State Oil Co. v. Khan
Annotate this Case
522 U.S. 3 (1997)
- Syllabus |
OCTOBER TERM, 1997
STATE OIL CO. v. KHAN ET AL.
CERTIORARI TO THE UNITED STATES COURT OF APPEALS FOR THE SEVENTH CIRCUIT
No.96-871. Argued October 7, 1997-Decided November 4,1997
Respondents' agreement to lease and operate a gas station obligated them to buy gasoline from petitioner State Oil Company at a price equal to a suggested retail price set by State Oil, less a specified profit margin; required them to rebate any excess to State Oil if they charged customers more than the suggested price; and provided that any decrease due to sales below the suggested price would reduce their margin. After they fell behind in their lease payments and State Oil commenced eviction proceedings, respondents brought this suit in federal court, alleging in part that, by preventing them from raising or lowering retail gas prices, State Oil had violated § 1 of the Sherman Act. The District Court entered summary judgment for State Oil on this claim, but the Seventh Circuit reversed on the basis of Albrecht v. Herald Co., 390 U. S. 145,152-154, in which this Court held that vertical maximum price fixing is a per se antitrust violation. Although the Court of Appeals characterized Albrecht as "unsound when decided" and "inconsistent with later decisions," it felt constrained to follow that decision.
Held: Albrecht is overruled. Pp. 10-22.
(a) Although most antitrust claims are analyzed under a "rule of reason," under which the court reviews a number of relevant factors, see, e. g., Arizona v. Maricopa County Medical Soc., 457 U. S. 332,342-343, some types of restraints on trade have such predictable and pernicious anticompetitive effect, and such limited potential for procompetitive benefit, that they are deemed unlawful per se, see, e. g., Northern Pacific R. Co. v. United States, 356 U. S. 1, 5. A review of this Court's pertinent decisions is relevant in assessing the continuing validity of the Albrecht per se rule. See, e. g., Kiefer-Stewart Co. v. Joseph E. Seagram & Sons, Inc., 340 U. S. 211, 213 (maximum resale price fixing illegal per se); United States v. Arnold, Schwinn & Co., 388 U. S. 365, 379380 (vertical nonprice restrictions illegal per se); Continental T. v., Inc. v. GTE Sylvania Inc., 433 U. S. 36, 47-49, 58-59 (overruling Schwinn). A number of this Court's later decisions have hinted that Albrecht's analytical underpinnings were substantially weakened by GTE Sylvania-see, e. g., Maricopa County, supra, at 348, n. 18; 324 Liquor Corp. v. Duffy, 479 U. S. 335, 341-342; Atlantic Richfield Co. v. USA Petroleum Co., 495 U. S. 328, 335, n. 5, 343, n. 13-and there is a consid-
erable body of scholarship discussing the procompetitive effects of vertical maximum price fixing. pp. 10-15.
(b) Informed by the foregoing decisions and scholarship, and guided by the general view that the antitrust laws' primary purpose is to protect interbrand competition, see, e. g., Business Electronics Corp. v. Sharp Electronics Corp., 485 U. S. 717, 726, and that condemnation of practices resulting in lower consumer prices is disfavored, Matsushita Elec. Industrial Co. v. Zenith Radio Corp., 475 U. S. 574, 594, this Court finds it difficult to maintain that vertically imposed maximum prices could harm consumers or competition to the extent necessary to justify their per se invalidation. Albrecht's theoretical justifications for its per se rule-that vertical maximum price fixing could interfere with dealer freedom, restrict dealers' ability to offer consumers essential or desired services, channel distribution through large or specially advantaged dealers, or disguise minimum price fixing schemes-have been abundantly criticized and can be appropriately recognized and punished under the rule of reason. Not only are they less serious than the Albrecht Court imagined, but other courts and antitrust scholars have noted that the per se rule could in fact exacerbate problems related to the unrestrained exercise of market power by monopolist-dealers. For these reasons, and because Albrecht is irrelevant to ongoing Sherman Act enforcement, see Copperweld Corp. v. Independence Tube Corp., 467 U. S. 752, 777, and n. 25, and there are apparently no cases in which enforcement efforts have been directed solely against the conduct condemned in Albrecht, there is insufficient economic justification for the per se rule. Respondents' arguments in favor of the rule-that its elimination should require persuasive, expert testimony establishing that it has distorted the market, and that its retention is compelled by Toolson v. New York Yankees, Inc., 346 U. S. 356, and Flood v. Kuhn, 407 U. S. 258-are unavailing. Pp. 15-19.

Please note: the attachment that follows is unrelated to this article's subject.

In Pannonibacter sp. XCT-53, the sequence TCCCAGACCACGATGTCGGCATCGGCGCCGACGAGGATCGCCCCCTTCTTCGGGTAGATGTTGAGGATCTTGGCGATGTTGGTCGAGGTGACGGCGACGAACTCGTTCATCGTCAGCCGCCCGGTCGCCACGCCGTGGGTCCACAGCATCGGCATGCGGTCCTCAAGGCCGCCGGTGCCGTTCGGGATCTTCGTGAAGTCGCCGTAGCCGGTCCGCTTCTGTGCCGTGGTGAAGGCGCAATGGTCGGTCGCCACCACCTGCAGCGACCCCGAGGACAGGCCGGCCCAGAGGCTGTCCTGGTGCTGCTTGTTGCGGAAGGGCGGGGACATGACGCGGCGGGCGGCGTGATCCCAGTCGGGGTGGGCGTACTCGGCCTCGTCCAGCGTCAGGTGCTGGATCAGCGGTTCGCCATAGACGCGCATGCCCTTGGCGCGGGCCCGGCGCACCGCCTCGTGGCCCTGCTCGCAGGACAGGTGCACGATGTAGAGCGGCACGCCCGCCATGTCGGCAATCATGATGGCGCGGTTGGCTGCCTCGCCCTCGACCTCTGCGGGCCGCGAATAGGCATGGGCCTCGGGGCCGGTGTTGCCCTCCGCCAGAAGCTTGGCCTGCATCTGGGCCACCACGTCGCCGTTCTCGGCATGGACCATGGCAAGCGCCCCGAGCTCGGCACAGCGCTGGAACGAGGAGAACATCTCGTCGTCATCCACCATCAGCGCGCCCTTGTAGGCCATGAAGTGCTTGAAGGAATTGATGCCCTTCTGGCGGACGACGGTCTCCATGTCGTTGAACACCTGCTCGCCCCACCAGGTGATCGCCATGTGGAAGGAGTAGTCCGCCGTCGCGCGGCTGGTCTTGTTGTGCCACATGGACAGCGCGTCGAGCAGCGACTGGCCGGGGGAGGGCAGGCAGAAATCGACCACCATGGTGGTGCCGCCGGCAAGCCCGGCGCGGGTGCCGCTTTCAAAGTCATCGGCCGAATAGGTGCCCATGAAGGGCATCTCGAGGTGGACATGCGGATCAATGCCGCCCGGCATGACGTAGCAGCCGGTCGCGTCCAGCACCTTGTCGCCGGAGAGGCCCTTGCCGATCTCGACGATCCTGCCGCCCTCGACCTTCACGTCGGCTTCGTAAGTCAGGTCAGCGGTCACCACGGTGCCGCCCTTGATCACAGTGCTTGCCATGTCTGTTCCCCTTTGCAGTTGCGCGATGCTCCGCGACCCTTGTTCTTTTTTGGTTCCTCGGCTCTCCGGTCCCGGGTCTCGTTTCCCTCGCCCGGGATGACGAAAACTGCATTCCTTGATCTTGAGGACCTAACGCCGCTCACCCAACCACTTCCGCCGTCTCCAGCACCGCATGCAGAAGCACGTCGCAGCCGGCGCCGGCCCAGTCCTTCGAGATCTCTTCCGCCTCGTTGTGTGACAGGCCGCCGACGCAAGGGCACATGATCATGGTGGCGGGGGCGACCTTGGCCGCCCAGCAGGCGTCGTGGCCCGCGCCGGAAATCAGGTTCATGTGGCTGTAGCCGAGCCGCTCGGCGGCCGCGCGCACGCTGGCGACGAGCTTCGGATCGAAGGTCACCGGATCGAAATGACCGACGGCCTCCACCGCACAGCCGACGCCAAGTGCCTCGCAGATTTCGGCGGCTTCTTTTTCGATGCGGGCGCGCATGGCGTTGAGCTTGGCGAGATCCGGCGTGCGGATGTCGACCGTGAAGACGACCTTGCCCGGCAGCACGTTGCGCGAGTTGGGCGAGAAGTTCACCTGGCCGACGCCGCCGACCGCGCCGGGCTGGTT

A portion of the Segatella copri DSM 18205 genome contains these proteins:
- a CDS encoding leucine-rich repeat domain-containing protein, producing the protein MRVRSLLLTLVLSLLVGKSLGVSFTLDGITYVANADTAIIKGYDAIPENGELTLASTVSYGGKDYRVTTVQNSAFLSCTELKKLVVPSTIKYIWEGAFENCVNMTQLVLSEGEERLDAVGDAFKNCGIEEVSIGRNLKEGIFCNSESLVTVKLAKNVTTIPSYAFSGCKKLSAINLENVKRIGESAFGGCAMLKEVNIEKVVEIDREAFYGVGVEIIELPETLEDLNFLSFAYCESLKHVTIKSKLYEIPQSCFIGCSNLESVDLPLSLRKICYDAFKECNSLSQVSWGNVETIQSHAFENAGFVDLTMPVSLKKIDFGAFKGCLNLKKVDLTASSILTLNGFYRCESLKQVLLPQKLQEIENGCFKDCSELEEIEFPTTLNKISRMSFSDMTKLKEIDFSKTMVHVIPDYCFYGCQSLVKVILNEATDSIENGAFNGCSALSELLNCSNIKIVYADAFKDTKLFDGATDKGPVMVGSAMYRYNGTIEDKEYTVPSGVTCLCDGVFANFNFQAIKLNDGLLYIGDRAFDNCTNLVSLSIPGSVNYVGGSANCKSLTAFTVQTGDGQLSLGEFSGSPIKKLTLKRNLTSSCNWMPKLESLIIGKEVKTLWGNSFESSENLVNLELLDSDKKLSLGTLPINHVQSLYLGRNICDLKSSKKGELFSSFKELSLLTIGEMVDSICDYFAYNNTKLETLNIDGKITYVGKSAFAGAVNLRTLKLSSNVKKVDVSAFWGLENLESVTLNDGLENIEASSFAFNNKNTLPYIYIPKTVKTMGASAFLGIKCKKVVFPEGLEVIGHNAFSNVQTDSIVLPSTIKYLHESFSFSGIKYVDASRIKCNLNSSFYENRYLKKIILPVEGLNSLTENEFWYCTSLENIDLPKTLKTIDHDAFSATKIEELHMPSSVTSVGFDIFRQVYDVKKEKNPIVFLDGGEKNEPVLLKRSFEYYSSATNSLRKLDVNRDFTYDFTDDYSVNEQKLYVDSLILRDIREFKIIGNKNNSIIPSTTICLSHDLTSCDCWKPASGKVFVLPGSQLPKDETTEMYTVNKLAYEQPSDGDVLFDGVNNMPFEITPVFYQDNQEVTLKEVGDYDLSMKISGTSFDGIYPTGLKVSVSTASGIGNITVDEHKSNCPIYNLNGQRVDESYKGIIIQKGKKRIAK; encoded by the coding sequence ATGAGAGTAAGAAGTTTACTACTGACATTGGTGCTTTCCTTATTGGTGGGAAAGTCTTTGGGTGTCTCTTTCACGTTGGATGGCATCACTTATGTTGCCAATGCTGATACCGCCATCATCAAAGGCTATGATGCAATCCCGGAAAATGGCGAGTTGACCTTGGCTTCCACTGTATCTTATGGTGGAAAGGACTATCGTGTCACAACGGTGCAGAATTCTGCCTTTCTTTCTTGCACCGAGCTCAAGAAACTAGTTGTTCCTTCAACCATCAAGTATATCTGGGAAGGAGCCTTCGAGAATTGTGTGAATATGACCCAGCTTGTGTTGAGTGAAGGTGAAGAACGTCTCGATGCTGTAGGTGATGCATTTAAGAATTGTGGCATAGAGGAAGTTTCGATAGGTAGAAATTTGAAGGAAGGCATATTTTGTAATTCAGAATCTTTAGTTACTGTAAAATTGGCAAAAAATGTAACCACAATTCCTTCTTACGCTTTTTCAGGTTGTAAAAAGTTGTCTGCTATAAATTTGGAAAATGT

(c) Albrecht does not deserve continuing respect under the doctrine of stare decisis. Stare decisis is not an inexorable command, particularly in the area of antitrust law, where there is a competing interest in recognizing and adapting to changed circumstances and the lessons of accumulated experience. See, e. g., National Soc. of Professional Engineers v. United States, 435 U. S. 679, 688. Accordingly, this Court has reconsidered its decisions construing the Sherman Act where, as here, the theoretical underpinnings of those decisions are called into serious question. See, e. g., GTE Sylvania, supra. Because Albrecht has been widely criticized since its inception, and the views underlying it have been eroded by this Court's precedent, there is not much of that decision to salvage. See, e. g., Neal v. United States, 516 U. S. 284, 295. In